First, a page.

UPDATE – Friday – 5/23/2014, 7:35 a.m. ET
Thurmond Alford Jr. is named WTOP’s Commuter Idle.
EARLIER – Thursday 0 5/22/2014, 5 a.m. ET
WASHINGTON — Thurmond Alford Jr. drives for only a portion of his journey between Chesterfield County, Virginia, and the nation’s capital. His old car has 268,000 miles on it. The 2014 replacement car already has 25,000.
Beginning his commute south of Richmond at 4 a.m., Alford tries to make good use of his time driving to a Stafford County commuter lot to join the organized hitchhiking/carpooling process known as the slug lines.
“In the morning before I even get into the WTOP zone of reception, I’m listening to classical music, or I’m listening to books on tape,” he says.
Those books are textbooks.
“I’m going to see if I can pretty much take care of a graduate degree while I’m commuting,” says Alford, who’s been accepted to Radford University, for a Master of Fine Arts in Design Thinking.
Office workers who don’t appreciate the cubicle environment may cheer Alford’s role as a program manager for the Justice Department. He oversees the entire department’s transition from cubicles into open floor plans.
“Federal government employees are surrogate parents of the ‘Dilbert’ world and the whole cubicle farm,” he says, referring to the cartoon that satirizes office culture and workplace absurdities. “Coming out of that is culture shock.”
Alford has to prepare for environmental shock and weather fluctuations during his commute.
“In Richmond it could be sunny. In Fredericksburg it could be raining, and in D.C. it could be snowing. That’s happened numbers of times,” Alford says.
Alford’s car-trunk commuter kit includes a rain jacket, gloves, scarf, first aid kit, cold medicine, throat lozenges, maps of various areas, a Virginia Railway Express pass, a Greyhound bus schedule and phone numbers to friends and family members in the D.C., Maryland and Fredericksburg areas, in case he misses the slug line option to get back to the commuter lot.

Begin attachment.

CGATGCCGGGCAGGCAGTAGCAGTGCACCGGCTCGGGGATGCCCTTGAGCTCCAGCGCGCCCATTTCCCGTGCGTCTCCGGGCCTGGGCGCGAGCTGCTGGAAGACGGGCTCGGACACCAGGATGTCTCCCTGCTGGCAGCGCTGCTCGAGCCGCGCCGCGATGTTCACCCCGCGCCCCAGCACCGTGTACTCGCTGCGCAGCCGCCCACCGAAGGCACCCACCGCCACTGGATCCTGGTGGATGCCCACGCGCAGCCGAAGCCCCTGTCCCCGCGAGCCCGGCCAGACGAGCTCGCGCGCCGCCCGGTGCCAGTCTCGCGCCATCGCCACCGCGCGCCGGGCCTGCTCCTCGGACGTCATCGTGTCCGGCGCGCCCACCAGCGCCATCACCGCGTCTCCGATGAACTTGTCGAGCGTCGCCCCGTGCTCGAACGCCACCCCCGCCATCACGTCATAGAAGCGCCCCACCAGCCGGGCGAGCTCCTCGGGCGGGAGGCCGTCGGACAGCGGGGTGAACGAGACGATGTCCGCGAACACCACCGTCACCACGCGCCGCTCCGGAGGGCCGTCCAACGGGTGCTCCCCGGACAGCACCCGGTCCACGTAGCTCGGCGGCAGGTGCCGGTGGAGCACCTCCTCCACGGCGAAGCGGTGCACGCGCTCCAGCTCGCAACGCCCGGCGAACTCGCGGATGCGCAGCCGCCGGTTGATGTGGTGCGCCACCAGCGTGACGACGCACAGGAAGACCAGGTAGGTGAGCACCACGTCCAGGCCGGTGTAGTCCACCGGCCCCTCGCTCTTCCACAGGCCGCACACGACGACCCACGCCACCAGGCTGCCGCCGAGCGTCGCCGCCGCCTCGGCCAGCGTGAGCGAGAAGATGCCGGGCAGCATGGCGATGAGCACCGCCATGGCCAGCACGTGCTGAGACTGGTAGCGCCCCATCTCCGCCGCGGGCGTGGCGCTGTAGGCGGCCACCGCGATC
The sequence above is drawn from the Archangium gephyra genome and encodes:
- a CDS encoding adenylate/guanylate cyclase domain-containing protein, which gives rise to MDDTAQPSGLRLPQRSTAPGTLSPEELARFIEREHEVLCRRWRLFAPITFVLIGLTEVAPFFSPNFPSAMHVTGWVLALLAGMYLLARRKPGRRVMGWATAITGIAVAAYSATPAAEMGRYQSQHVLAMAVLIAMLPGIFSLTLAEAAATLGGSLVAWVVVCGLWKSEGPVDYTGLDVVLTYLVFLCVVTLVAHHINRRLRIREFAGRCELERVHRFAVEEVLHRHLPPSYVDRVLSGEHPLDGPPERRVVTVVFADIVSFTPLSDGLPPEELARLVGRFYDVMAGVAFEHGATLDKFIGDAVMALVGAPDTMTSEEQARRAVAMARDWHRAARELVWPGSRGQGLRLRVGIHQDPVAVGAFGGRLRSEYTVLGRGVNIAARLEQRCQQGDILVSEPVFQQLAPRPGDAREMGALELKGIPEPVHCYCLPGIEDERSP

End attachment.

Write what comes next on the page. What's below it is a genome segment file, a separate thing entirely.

He also has three umbrellas for varying forces of wind and rain combinations. If it’s raining, he carries an additional pair of slacks to change into at the office.
Alford’s commute takes 3 1/2 hours on days not complicated by road construction, wrecks, inclement weather or Metro rail issues.
After driving to the slug lines, Alford rides with carpoolers in the High Occupancy Vehicle lanes to the Pentagon, where he gets on Metro and changes rail lines before arriving at Metro Center, so he can walk to the office.
Making that journey twice a day is not an easy commute.
By Thursday, “I am very tired,” Alford admits.
But Alford has family in Richmond, where he was born and raised. His wife is from Chesterfield County, where her family lives. He knows all his neighbors and loves the friendly, quiet, small-town feel of the area.
Alford is inspired by his job, is proud of his two children and tenured professor wife, and says, “I have a peaceful house.”
Alford thinks everyone faces challenging issues.
“My monkey on my back is my commute. And I accept it.”